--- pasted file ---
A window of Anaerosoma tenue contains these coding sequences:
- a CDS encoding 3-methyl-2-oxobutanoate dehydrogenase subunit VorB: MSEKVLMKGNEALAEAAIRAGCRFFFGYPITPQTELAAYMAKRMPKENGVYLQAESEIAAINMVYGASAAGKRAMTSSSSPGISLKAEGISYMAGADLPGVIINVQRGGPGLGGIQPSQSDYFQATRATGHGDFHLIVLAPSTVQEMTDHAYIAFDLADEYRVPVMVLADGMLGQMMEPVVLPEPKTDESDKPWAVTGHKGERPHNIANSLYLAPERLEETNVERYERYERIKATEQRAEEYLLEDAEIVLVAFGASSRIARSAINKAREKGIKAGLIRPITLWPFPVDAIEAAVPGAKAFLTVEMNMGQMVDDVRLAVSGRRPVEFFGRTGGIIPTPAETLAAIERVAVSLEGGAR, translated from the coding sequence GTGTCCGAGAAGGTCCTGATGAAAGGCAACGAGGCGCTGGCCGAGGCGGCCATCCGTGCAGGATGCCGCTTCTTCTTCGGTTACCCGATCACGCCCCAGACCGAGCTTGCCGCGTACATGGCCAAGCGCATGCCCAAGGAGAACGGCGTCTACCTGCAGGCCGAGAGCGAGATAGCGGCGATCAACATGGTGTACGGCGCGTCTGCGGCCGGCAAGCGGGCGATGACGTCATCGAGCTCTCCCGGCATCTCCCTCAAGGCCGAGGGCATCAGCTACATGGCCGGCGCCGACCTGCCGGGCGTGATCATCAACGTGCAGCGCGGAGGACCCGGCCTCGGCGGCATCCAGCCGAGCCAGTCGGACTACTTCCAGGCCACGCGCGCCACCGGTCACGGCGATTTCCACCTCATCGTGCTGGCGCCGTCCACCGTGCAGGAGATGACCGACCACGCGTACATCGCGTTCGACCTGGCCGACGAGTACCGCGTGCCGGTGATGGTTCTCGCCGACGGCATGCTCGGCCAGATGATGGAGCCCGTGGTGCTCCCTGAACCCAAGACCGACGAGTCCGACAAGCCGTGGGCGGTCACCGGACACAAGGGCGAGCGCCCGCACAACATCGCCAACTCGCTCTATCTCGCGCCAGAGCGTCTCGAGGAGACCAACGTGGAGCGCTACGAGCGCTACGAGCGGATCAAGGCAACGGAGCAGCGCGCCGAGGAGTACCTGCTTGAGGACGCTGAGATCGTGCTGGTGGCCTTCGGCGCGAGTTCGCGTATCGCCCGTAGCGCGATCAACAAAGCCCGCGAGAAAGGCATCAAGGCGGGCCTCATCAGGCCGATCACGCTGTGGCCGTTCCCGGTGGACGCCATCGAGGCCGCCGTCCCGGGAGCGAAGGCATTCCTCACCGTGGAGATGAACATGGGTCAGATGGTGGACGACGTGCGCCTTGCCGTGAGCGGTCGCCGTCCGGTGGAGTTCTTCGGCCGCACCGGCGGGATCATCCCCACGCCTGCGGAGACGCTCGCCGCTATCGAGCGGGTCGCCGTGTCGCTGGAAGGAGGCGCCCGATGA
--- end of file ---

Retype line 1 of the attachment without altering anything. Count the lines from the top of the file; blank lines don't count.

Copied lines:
A window of Anaerosoma tenue contains these coding sequences: